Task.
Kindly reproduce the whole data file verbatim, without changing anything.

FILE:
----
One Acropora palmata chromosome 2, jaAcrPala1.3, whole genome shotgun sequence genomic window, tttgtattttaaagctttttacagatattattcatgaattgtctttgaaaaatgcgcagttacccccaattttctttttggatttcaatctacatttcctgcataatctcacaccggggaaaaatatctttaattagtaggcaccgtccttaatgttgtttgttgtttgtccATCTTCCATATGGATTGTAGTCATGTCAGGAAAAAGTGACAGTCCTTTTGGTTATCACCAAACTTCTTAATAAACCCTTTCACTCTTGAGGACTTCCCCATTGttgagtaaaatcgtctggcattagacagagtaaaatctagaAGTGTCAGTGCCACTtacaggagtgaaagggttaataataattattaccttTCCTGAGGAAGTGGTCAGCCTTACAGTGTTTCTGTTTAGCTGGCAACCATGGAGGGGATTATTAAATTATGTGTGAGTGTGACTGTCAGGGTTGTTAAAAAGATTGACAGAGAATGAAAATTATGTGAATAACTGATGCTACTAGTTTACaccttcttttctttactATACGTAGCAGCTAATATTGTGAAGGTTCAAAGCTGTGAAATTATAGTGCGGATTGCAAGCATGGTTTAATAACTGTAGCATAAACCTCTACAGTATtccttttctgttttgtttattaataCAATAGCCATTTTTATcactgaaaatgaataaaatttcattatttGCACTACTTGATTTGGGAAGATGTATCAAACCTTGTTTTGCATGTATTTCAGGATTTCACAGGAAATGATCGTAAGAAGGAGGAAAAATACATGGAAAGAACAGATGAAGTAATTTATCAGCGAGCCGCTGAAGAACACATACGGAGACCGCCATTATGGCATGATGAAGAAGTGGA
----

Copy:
One Acropora palmata chromosome 2, jaAcrPala1.3, whole genome shotgun sequence genomic window, tttgtattttaaagctttttacagatattattcatgaattgtctttgaaaaatgcgcagttacccccaattttctttttggatttcaatctacatttcctgcataatctcacaccggggaaaaatatctttaattagtaggcaccgtccttaatgttgtttgttgtttgtccATCTTCCATATGGATTGTAGTCATGTCAGGAAAAAGTGACAGTCCTTTTGGTTATCACCAAACTTCTTAATAAACCCTTTCACTCTTGAGGACTTCCCCATTGttgagtaaaatcgtctggcattagacagagtaaaatctagaAGTGTCAGTGCCACTtacaggagtgaaagggttaataataattattaccttTCCTGAGGAAGTGGTCAGCCTTACAGTGTTTCTGTTTAGCTGGCAACCATGGAGGGGATTATTAAATTATGTGTGAGTGTGACTGTCAGGGTTGTTAAAAAGATTGACAGAGAATGAAAATTATGTGAATAACTGATGCTACTAGTTTACaccttcttttctttactATACGTAGCAGCTAATATTGTGAAGGTTCAAAGCTGTGAAATTATAGTGCGGATTGCAAGCATGGTTTAATAACTGTAGCATAAACCTCTACAGTATtccttttctgttttgtttattaataCAATAGCCATTTTTATcactgaaaatgaataaaatttcattatttGCACTACTTGATTTGGGAAGATGTATCAAACCTTGTTTTGCATGTATTTCAGGATTTCACAGGAAATGATCGTAAGAAGGAGGAAAAATACATGGAAAGAACAGATGAAGTAATTTATCAGCGAGCCGCTGAAGAACACATACGGAGACCGCCATTATGGCATGATGAAGAAGTGGA